Prof. Louise Ryan in Sociology at University of Sheffield emphasised that we need to develop comparative lenses and more holistic and international perspectives from different scales. We need to talk across fields and disciplines to move forward to understand migrants’ lives, well-being and integration.
“The impact of the referendum, means that researchers on intra-EU migration, those working on refugee studies and on ‘race’ and ethnic studies, need to come together to share insights and collaborate to develop new analytical frameworks to understanding the evolving implications of Brexit.”

The tourism and leisure field has much to offer and contribute in the exploration of migrant lives and their integration in the UK. Existing research suggests that leisure spaces provide migrants with opportunities for developing, expressing and negotiating their personal, social and cultural preferences safely whilst gaining recognition and a sense of belonging. This is especially important as they may confront issues relating to belongingness, societal membership, social status, self-perception and cultural confusion. Leisure can be instrumental to (re)establishing connections and networks with locals as well as other migrants and refugees, and provide spaces for problem solving. Leisure opportunities and spaces support the development of cultural capital to allow migrants to feel safe enough to contemplate building a productive life. Thus, leisure spaces can play an important role in integration. The role of leisure in integration also reflects the receiving community feeling unthreatened by migration.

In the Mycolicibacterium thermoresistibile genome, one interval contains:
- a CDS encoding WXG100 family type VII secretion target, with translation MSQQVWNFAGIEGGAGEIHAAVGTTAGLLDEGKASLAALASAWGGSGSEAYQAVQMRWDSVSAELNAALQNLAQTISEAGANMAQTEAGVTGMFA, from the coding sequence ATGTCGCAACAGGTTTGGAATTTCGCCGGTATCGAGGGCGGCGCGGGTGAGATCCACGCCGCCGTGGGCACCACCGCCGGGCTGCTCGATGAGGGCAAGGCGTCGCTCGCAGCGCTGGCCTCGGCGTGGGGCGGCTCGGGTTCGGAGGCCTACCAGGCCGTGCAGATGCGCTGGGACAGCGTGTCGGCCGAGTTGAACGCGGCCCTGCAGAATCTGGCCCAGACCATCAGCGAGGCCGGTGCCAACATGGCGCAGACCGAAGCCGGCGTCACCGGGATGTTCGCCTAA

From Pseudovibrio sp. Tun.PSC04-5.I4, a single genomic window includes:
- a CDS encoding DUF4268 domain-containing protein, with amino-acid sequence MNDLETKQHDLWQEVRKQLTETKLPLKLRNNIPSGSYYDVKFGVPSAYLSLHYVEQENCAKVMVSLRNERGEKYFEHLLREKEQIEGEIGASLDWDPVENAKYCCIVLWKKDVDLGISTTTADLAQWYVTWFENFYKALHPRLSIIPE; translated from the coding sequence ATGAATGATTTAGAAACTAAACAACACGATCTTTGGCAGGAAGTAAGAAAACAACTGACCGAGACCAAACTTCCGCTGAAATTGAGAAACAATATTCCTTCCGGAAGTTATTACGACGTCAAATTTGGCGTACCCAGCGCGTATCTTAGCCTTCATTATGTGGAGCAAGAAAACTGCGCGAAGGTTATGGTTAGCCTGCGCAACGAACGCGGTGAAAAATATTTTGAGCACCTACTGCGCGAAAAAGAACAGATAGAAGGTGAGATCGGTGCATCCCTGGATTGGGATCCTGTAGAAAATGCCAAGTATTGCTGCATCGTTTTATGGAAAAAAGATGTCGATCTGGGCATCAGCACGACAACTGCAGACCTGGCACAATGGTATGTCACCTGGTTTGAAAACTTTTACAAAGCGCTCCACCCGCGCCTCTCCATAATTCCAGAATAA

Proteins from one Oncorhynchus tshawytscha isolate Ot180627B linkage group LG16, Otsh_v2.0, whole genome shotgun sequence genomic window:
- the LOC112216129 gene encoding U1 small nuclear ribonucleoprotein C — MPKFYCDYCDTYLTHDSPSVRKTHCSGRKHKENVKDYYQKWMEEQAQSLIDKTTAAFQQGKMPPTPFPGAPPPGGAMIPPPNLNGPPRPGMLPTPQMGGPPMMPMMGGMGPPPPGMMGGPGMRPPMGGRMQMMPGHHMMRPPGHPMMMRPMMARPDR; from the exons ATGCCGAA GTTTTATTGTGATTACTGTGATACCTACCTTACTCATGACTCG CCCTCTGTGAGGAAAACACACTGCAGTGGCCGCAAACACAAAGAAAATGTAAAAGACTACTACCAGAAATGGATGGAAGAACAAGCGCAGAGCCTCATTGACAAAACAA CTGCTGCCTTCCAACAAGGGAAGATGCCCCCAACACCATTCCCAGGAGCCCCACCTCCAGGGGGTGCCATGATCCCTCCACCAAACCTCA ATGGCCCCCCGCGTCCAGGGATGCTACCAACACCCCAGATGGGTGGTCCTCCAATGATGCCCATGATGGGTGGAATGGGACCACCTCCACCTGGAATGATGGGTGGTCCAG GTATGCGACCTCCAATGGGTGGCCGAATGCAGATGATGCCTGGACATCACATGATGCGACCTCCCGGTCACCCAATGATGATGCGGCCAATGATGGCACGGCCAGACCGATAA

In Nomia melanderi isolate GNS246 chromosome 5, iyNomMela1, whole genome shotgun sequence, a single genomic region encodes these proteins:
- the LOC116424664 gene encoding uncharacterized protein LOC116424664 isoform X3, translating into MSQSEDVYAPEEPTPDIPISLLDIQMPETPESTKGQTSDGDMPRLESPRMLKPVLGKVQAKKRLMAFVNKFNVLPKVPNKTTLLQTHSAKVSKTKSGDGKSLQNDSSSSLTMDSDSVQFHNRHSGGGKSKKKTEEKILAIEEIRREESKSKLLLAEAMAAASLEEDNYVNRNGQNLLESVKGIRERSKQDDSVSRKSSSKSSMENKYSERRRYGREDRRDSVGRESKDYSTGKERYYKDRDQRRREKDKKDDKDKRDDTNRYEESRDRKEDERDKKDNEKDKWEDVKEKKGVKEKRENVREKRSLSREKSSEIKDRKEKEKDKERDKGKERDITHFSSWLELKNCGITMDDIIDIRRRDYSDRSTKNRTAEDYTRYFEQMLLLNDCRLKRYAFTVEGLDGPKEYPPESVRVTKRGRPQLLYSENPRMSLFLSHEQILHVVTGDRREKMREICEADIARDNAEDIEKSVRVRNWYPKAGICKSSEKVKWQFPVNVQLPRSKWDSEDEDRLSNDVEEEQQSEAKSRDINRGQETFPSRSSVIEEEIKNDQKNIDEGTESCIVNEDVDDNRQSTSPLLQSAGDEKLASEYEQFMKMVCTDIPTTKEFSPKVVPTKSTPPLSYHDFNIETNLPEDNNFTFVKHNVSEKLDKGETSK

I also participated in an Early Career Researcher Mentoring session with Prof. Louise Ryan during the conference. I found the session very useful as I received advice on research, publishing and networking in the migration studies field and beyond. Prof. Ryan also shared helpful insights and advice on career development strategies in the UK, especially for migrant young female researchers with similar profiles to me. This was an unusual programme during an academic conference that can be widely utilised by other conference and workshop organizers. I found the session extremely helpful in aiding my understanding of the academic culture in the UK and how to adapt to it as a young researcher from a migrant background.

https://www.britsoc.co.uk/about/latest-news/2017/may/mentoring-caf%C3%A9-it-isnt-just-chatting-over-coffee/?utm_source=newsletter&utm_medium=email&utm_campaign=may_news&utm_content=louise_ryan

Another interesting feature of the conference was a photographer as a keynote speaker. Jeremy Abrahams (theatre & portrait photographer) shared powerful visual work of the impact of Brexit entitled, ‘Remain/Leave’.

A keynote by Dr. Jon Fox at University of Bristol emphasised ‘Everyday Racism’ and how it has increased after the EU Referendum. He discussed pathological integration: East Europeans, racism & becoming British.

Finally, fellow conference delegates took photos of my presentation and posted them with useful comments/questions on the conference twitter page. After I mentioned a Bourenmouth University migrant well-being project twitter account, 10 immediately followed us, and had led to interesting and useful connections with fellow researchers with similar interests. 🙂 It was not only productive in getting feedback and comments on our on-going research project, but also great to meet migrant studies researchers to network.

For more information about our migrant and refugee leisure spaces and community
well-being project, please follow the Facebook Group: ‘Migrant Leisure Spaces’, Twitter: @migrantspaces and the project web page: https://research.bournemouth.ac.uk/project/migrant-refugee-leisure-wellbeing/